Back to Basics: Closed-loop stability

Tutorial: Stability is how a control loop reduces errors between the measured process variable and its desired value or setpoint.

08/17/2010

For the purposes of feedback control, stability refers to a control loop’s ability to reduce errors between the measured process variable and its desired value or setpoint. A stable control loop will manipulate the process so as to bring the process variable closer to the setpoint, whereas an unstable control loop will maintain or even widen the gap between them.

With the exception of explosive devices that depend on self-sustained reactions to increase the temperature and pressure of a process exponentially, feedback loops are generally designed to be stable so that the process variable will eventually achieve a constant steady state after a setpoint change or a disturbance to the process.

Unfortunately, some control loops don’t turn out that way. The problem is often a matter of inertia – a process’s tendency to continue moving in the same direction after the controller has tried to reverse course.

Consider, for example, the child’s toy shown in the first figure. It consists of a
weight hanging from a vertical spring that the human controller can raise or lower by tugging on the spring’s handle. If the controller’s goal is to position the weight at a specified height above the floor, it would be a simple matter to slowly raise the
handle until the height measurement matches the desired setpoint.

Doing so would certainly achieve the desired objective, but if this were an industrial positioning system, the inordinate amount of time required to move the weight slowly to its final height would degrade the performance of any process that depends on the weight’s position. The longer the weight remains above or below the setpoint, the poorer the performance.

Moving the weight faster would address the time-out-of-position problem, but moving it too quickly could make matters worse. The weight’s inertia might cause it to move past the setpoint even after the controller has observed the impending overshoot and begun pushing in the opposite direction. And if the controller’s attempt to reverse course is also too aggressive, the weight will overshoot the other way.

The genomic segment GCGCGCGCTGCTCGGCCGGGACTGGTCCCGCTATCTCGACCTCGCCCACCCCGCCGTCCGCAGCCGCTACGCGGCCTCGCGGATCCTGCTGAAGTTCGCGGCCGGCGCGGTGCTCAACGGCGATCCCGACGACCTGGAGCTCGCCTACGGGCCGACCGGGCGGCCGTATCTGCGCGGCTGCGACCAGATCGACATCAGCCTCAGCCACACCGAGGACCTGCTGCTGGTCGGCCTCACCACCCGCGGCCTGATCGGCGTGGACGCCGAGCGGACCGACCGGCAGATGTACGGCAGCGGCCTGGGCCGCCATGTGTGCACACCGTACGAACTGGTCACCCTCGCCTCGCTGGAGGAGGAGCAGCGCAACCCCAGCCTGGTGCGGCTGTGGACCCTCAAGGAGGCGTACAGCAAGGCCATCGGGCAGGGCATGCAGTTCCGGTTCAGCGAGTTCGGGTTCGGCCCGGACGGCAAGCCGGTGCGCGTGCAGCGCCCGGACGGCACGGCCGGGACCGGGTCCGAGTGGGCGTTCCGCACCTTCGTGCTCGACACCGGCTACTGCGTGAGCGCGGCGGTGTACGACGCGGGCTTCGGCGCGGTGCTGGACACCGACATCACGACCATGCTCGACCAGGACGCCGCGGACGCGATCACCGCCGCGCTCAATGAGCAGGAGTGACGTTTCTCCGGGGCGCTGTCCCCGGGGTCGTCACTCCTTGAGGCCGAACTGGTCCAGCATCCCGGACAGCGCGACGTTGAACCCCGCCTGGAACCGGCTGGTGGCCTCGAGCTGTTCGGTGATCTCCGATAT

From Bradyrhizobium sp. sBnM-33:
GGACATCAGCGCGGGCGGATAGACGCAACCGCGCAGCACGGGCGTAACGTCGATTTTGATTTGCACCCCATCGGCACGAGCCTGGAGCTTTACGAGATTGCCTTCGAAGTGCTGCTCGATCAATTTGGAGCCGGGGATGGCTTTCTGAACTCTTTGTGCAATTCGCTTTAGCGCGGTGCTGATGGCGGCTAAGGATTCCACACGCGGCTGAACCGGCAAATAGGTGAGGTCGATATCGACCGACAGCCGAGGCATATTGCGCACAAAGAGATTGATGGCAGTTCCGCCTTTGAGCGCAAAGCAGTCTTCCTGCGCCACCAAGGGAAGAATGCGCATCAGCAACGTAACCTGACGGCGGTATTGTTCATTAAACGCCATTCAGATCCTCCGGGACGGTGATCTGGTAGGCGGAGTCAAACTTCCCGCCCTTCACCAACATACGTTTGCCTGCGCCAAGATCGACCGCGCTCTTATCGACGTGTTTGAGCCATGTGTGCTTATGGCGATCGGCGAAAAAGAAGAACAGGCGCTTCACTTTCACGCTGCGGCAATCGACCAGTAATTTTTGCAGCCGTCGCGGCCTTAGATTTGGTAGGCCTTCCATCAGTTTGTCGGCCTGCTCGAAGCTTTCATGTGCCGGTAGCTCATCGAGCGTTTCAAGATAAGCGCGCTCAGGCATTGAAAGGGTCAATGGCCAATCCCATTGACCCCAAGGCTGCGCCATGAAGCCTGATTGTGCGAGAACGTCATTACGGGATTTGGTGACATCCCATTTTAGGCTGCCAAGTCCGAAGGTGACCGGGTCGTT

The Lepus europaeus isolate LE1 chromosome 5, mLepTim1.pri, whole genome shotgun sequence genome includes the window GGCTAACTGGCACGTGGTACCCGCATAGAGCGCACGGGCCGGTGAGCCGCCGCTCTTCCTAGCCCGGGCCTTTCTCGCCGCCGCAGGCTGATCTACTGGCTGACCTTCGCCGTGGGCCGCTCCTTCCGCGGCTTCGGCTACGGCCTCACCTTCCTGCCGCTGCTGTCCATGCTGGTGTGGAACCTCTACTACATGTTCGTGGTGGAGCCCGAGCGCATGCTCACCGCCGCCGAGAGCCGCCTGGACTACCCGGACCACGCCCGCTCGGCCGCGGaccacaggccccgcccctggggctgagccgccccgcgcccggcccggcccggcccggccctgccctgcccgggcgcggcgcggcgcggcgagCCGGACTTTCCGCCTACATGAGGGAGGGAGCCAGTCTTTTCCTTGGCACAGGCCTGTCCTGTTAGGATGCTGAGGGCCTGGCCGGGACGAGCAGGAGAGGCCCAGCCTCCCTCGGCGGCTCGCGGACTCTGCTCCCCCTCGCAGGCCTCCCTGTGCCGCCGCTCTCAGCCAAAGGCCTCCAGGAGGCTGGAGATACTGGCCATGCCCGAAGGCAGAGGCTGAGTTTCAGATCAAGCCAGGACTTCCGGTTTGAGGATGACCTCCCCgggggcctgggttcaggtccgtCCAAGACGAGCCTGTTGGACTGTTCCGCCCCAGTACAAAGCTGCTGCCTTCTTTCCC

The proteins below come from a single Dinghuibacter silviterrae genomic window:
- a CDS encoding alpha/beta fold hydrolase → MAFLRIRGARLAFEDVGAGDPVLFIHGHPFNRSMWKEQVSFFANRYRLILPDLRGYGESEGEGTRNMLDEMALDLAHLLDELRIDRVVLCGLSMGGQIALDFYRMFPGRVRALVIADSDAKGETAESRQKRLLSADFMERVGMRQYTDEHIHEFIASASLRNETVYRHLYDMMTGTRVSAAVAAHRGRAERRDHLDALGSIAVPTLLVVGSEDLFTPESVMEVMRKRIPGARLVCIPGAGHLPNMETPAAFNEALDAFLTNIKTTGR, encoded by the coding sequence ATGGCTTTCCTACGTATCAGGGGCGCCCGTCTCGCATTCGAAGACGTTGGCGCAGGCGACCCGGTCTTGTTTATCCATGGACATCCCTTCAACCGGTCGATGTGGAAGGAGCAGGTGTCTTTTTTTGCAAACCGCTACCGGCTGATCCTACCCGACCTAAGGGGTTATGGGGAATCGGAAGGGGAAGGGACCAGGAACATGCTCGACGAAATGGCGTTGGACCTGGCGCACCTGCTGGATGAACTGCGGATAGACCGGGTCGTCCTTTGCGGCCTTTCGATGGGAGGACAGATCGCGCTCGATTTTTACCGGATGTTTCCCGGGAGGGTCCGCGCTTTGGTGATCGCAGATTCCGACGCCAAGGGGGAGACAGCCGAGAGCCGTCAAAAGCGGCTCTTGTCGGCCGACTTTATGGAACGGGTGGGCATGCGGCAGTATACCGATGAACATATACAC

Fortunately, each successive overshoot will typically be smaller than the last so that the weight will eventually reach the desired height after bouncing around a bit. But as anyone who has ever played with such a toy knows, the faster the controller moves the handle, the longer those oscillations will be sustained. And at one particular speed corresponding to the resonant frequency of the weight-and-spring process, each successive overshoot will have the same magnitude as its predecessor and the oscillations will continue until the controller gives up.

But if the controller were to become even more aggressive, those oscillations would grow in magnitude until the spring reaches its maximum distention or breaks. Such an unstable control loop might be amusing for a child playing with a toy spring, but it would be disastrous for a commercial positioning system or any other application of closed-loop feedback.

One solution to this problem would be to limit the controller’s aggressiveness by equipping it with a speed-sensitive damper such as a dashpot or a shock absorber as shown in the second figure. Such a device would resist the controller’s movements more and more as the controller tries to move faster and faster. The
derivative term in a PID controller serves the same function, though too much derivative damping can actually make matters worse.

See “Understanding Derivative in PID Control,” Control Engineering, February 2010.

See Tutorials Channel at www.controleng.com/tutorials.

Vance VanDoren, Ph.D., P.E., is Control Engineering consulting editor, at controleng@msn.com. www.controleng.com

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